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Flashcards in GI Pathology Deck (110)
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1

What is Sialadenitis?

inflammation of a salivary gland. It may be subdivided temporally into acute, chronic and recurrent forms.

2

What are the causes of sialadenitis?

Infectious (viral - mainly parotids- and bacterial, mainly submandibular) and

non-infectious (Sjogren syndrome, sarcoidosis, radiation)

3

What is the most common pathogen in bacterially-related sialadenitis? Viral?

Staph aureus (and strep viridans)

Viral: mumps 

4

Describe acute sialadenitis

It typically affects the parotid gland, causing the gland to become swollen and painful. Purulent discharge drains from the duct

5

Describe chronic sialadenitis

This usually occurs secondary to recurrent or persistent ductal obstruction due to a stone (sialolithiasis) resulting in episodic pain and swelling, usually at mealtime

◦Submandibular involvement may include persistent enlargement 

6

What is this?

Oral hairy leukoplakia- This pathology is associated with Epstein-Barr virus (EBV) and occurs mostly in people with HIV, both immunocompromised and immunocompetent, albeit it can affect patients who are HIV negative

It most often occurs on the lateral aspect of the tongue, and, unlike thrush, it can not be scraped off

7

How does OHL appear histologically?

•Hyperkeratosis (gives it the white appearance)

•Acanthosis

•“balloon” cells in the upper spinous layer

8

Define leukoplakia

 “a white patch or plaque that cannot be scraped off and cannot be characterized clinically or pathologically as any other disease.” (a diagnosis of exclusion)

Note that leukoplakia is considered premalignant until proven otherwise (even though only 5-25% actually are)

9

What pts. does oral leukoplakia most commonly occur in?

smokers and those who use chewing tobacco

Typically males, aged 40-70

10

What is the prognosis for oral leukoplakia?

Leukoplakia is a premalignant lesion. The chance of transformation into oral SSC varies from almost 0% to about 20%, and this may occur over 1 – 30 years. The vast majority of oral leukoplakias will not turn malignant, however some subtypes hold greater risk than others.

No interventions have been proven to reduce the risk of cancer developing in an area of leukoplakia, but people are generally advised to stop smoking and limit alcohol consumption to reduce their risk.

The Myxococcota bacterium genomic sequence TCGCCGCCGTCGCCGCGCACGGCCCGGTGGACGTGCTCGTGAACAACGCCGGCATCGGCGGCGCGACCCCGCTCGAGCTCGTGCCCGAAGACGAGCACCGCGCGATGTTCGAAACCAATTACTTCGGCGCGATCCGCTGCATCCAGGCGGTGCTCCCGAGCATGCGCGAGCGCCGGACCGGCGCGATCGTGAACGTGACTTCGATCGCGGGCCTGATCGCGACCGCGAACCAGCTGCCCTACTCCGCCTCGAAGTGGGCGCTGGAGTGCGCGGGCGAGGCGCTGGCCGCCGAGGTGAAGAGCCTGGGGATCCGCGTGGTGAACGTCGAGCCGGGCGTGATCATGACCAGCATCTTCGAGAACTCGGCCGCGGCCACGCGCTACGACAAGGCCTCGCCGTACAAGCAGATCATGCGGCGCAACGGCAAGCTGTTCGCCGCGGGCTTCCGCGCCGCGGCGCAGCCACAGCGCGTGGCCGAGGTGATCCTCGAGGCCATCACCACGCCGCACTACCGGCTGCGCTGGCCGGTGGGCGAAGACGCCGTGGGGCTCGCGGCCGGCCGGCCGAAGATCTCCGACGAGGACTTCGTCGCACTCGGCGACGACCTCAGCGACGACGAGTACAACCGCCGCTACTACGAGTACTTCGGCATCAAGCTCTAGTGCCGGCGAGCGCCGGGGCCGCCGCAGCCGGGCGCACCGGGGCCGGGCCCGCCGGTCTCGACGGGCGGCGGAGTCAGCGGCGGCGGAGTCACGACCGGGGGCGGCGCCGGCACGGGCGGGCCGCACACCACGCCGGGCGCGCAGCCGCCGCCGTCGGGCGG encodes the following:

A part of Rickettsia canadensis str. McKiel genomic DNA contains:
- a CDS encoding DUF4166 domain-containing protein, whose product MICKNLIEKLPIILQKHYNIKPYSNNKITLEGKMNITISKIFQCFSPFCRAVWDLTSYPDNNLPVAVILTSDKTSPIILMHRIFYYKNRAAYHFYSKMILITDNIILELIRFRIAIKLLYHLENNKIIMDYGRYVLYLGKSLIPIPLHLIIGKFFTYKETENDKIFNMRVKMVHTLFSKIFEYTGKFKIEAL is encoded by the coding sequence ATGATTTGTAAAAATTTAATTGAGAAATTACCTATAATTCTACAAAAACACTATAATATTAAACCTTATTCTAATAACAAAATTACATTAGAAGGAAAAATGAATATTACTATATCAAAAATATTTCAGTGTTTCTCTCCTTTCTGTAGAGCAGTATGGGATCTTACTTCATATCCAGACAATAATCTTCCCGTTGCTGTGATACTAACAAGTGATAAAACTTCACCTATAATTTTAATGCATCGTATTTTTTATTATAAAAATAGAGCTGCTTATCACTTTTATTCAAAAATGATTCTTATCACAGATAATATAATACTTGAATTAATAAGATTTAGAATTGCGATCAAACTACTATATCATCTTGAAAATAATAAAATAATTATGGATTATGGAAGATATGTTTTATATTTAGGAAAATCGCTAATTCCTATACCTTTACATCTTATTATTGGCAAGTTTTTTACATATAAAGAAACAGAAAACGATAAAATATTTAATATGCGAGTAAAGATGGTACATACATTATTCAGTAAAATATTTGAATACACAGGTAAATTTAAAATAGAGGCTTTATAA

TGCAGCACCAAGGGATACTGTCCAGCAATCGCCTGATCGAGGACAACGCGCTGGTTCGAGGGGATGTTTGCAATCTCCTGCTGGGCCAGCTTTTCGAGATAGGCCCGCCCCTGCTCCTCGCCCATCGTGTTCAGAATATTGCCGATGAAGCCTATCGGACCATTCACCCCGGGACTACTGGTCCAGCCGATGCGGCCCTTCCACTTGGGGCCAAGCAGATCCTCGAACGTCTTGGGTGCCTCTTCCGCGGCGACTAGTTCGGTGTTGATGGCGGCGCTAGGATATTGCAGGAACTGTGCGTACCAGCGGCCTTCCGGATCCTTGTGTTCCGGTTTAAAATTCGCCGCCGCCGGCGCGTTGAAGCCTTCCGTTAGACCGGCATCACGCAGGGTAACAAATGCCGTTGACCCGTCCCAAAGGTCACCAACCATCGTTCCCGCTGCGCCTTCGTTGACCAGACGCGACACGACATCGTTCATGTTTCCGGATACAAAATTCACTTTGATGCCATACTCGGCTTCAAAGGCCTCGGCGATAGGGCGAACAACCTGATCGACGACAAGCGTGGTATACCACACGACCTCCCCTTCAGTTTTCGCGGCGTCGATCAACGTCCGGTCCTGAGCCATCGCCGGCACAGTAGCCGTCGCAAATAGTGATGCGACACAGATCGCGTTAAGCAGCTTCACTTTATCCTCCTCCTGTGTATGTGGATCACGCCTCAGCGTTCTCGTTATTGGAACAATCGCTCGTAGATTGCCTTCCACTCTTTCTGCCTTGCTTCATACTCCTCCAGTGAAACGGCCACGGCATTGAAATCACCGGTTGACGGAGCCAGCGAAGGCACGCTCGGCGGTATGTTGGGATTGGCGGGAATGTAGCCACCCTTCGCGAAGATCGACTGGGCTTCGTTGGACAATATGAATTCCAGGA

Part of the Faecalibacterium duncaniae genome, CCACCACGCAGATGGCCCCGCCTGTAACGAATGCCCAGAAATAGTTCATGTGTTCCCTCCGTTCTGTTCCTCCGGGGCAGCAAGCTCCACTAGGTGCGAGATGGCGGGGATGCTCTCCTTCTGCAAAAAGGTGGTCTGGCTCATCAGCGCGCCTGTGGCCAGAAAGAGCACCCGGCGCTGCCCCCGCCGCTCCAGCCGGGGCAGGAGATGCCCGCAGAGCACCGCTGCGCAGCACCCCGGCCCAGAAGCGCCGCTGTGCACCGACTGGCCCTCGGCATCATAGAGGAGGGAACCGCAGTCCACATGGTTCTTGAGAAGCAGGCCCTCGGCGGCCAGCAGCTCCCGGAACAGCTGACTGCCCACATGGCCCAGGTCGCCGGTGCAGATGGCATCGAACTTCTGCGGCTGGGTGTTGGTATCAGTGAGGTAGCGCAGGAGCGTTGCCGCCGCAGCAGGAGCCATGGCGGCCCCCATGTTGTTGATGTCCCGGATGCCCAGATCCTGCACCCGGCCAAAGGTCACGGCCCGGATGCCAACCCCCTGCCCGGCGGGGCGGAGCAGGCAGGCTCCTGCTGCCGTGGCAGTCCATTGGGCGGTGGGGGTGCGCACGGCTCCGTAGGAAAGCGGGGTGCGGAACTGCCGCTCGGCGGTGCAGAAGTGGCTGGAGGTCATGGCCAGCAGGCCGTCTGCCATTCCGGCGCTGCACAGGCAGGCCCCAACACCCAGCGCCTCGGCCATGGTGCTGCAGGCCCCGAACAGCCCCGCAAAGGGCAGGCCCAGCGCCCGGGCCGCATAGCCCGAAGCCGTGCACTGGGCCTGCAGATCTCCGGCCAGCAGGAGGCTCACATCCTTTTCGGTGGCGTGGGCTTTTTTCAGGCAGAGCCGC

11

Where are some other places besides the mouth that leukoplakia can occur?

-esophagus

-bladder

-penis, vulva, vagina, or cervix

 

12

What are aphthous ulcers (canker sores)?

Superficial mucosal ulcerations more common in younger pts. that typically resolve within 7-10 days

13

What factors are associated with herpes reactivation?

trauma, allergies, UV light (sunburn), URTIs, immunosupression, stress, etc.

14

Describe the histology of herpes

Molding, Multinucleation, and Eosinophilic Inclusions

15

What are the three major types of oral candidiasis?

-pseudomembranous (thrush)

-eryhtematous

-hyperplastic

16

How does oral candida present?

Superficial, curdlike, gray to white inflammatory membranes composed of matted organisms enmeshed in an exudate that can be esily scrapped off to reveal and underlying erythematous base.

17

Describe fibromas of the oral cavity

These are modular fibrous tissue masses that are formed when chronic irritation results in reactive CT hyperplasia, most commonly occuring on the buccal mucosa along the bite line

18

What are oral pyogenic granulomas?

oral masses usually found on the gingiva of children, young adults, and pregnant women. These lesions are highly vascular and often erythematous appearing. 

These tend to grow fastly but are typically benign and surgical excision is curative

19

What is erythroplakia?

red, velvety, possibly eroded areas that are flat or depressed relative to surrounding mucosa that are less common than leukoplakia, but are associated with a much greater risk of meligant transformation to OSCC

20

21

 Approximately 95% of cancers of the head and neck are________

squamous cell carcinomas (SCCs). With the remainder being largely adenocarcinomas of salivary glands

Head and neck cancers have a BAD prognosis (Typically advanced stage when diagnosed; not amenable to screening)

22

 In the oropharynx (but not the oral cavity), as many as 70% of SCCs, particularly those involving the tonsils, the base of the tongue, and the pharynx, harbor oncogenic variants of ______

HPV, particularly HPV-16. Those with HPV positive cancers have greater long term survival.

23

Oral SCCs

Multiple primary tumors may be present at initial diagnosis but more often are detected later, and tend to develop at a risk of 3-7%/yr. Note that the development of secondary primary tumors is a particularly poor prognosis and typically leads to death (survellance is important!)

24

How do OSCCs arise?

Two distinct pathways:

1) chronic alcohol or tobacco users typically produce tumors arising from mutations in TP53, p63, and NOTCH1

2) tumors arising in the tonsillar crypts or the base of the tongue related to HPV variants, particularly HPV-16 (most commonly overexpression of p16, a cyclin-dependent kinase inhibitor)

25

T or F. The prognosis of HPV-positive OSCCs is better than for HPV-negative tumors

T.

26

What are the most common locations for an OSCC to arise?

can arise anywhere but most commonly on the ventral surface of the tongie, the floor of the mouth, lower lips, the soft palate, and gingiva

27

OSCC

OSCC

28

Note that OSCC develop from dysplastic precursor lesions

29

How do OSCCs progress?

typically, they infiltrate locally before they MET (most commonly to cervical lymph nodes)

30